He noted that his wife Amal was nearby with some of his old colleagues who were now MPTF residents. "She's over there with some friends that stay here that I worked with 35 years ago, so she's getting the down-low on some old stories!" he said with a laugh.

Other attendees noted their personal connections to MPTF: On stage, Pine revealed his memories of visiting his grandmother, 1940s-era horror film actress and pinup Anne Gwynne, during her twilight years as a resident there, while Cranston shared a warm, hilarious and slightly scandalous story of his mother, actress Audrey Peggy, in her final years at the campus, striking up a passionate – and apparently quite torrid – romance with one of her fellow residents. Spacey, whose mother volunteered there during his youth, recalled caroling there as a child during the holidays and meeting aging stars like The Three Stooges' Larry Fine.

Spacey was among the evening's many performers as well, singing and dancing to Frank Sinatra's "Can I Steal a Little Love?" and Sammy Davis, Jr.'s "Mr. Bojangles." Among the many other one-of-a-kind performances included Jackman singing a medley of songs from "Les Misérables," Derek Hough dancing to tunes from "Singin' In the Rain," Jane Lynch and The Office's" Kate Flannery staging "Mairzy Doats," Johnny Mathis crooning his classic "Misty," and a surprise performance of "You and Me Against the World" by MPTF resident Helen Reddy.

"It's really nice to know that this is here, and it's been 95 years, and let's do 95 more," Lynch told PEOPLE before the event. "I, of course, am thinking I hope it's here for me when I need it."

Warren Beatty to Be Honored with Kirk Douglas Award by Santa Barbara Film Festival

--Variety September 19, 2016

The Santa Barbara International Film Festival has announced thatWarren Beattywill receive the 11th annual Kirk Douglas Award for Excellence in Film this year.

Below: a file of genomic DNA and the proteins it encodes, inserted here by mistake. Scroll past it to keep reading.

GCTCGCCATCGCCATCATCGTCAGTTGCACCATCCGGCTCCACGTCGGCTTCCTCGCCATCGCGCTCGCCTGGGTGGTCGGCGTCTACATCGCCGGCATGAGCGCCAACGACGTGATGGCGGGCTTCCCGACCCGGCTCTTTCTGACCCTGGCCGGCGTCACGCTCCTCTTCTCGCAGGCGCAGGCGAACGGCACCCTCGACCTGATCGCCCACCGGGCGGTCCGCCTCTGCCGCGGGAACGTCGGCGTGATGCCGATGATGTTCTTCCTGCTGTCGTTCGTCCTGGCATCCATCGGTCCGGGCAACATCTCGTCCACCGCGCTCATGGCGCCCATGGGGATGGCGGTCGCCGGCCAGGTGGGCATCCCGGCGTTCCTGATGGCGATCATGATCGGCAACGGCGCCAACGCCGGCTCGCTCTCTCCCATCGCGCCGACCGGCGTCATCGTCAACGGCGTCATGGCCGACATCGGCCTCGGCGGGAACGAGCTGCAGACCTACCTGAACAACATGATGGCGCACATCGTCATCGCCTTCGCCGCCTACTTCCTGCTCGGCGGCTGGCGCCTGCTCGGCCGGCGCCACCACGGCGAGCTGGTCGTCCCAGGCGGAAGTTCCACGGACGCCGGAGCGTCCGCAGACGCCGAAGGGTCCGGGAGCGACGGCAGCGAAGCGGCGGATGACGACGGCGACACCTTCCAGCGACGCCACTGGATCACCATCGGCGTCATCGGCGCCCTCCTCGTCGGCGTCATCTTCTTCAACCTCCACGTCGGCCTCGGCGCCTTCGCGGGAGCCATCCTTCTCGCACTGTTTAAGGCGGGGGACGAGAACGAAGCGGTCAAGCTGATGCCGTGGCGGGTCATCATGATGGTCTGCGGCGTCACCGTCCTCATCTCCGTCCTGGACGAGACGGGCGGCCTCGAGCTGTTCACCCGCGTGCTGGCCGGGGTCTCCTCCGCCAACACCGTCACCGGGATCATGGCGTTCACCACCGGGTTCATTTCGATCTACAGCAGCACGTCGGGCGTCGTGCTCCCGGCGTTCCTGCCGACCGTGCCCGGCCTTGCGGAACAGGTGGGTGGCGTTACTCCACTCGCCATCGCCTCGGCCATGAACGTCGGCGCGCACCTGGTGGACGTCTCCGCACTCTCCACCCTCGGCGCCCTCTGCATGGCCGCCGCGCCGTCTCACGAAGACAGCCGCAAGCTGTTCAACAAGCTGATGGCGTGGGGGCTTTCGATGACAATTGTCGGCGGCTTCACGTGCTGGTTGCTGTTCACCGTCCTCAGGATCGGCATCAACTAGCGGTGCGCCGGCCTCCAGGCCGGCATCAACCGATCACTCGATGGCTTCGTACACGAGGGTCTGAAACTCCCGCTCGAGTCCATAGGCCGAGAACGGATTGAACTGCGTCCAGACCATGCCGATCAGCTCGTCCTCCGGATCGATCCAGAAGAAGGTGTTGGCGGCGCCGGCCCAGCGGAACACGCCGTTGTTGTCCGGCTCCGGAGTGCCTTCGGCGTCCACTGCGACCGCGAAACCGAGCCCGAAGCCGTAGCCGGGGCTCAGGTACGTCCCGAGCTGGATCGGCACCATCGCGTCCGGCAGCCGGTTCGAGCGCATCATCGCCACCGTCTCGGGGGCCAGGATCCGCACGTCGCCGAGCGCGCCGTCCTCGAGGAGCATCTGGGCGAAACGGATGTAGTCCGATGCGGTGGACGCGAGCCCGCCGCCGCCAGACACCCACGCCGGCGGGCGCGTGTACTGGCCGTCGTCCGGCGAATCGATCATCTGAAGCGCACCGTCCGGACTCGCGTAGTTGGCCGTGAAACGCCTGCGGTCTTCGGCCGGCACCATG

The honor will be presented at a fundraising dinner on Dec. 1, one week after Beatty’s latest film, “Rules Don’t Apply,” hits theaters on Nov. 23. Proceeds are to support SBIFF’s free year-round educational programs.


This year the event coincides with Douglas’ 100th birthday, which is Dec. 9. Previous recipients of the award include Jane Fonda, Jessica Lange, Forest Whitaker, Robert De Niro, Michael Douglas, Harrison Ford, Quentin Tarantino, Ed Harris, John Travolta and Douglas himself.

“Warren Beatty upholds the highest artistic standards of the film industry,” Douglas said. “His choice of material has entertained us as well as made us think more deeply about the world we live in. I’m delighted he is accepting this recognition of his extraordinary talent.”

Set in 1950s Hollywood, “Rules Don’t Apply” — Beatty’s first film in front of the camera since 2001’s “Town & Country” and his first as director since 1998’s “Bulworth” — follows the budding romance of a young actress (Lily Collins) and businessman (Alden Ehrenreich), which is forbidden by their employer, Howard Hughes (Beatty). It is set to open AFI Fest on Nov. 10.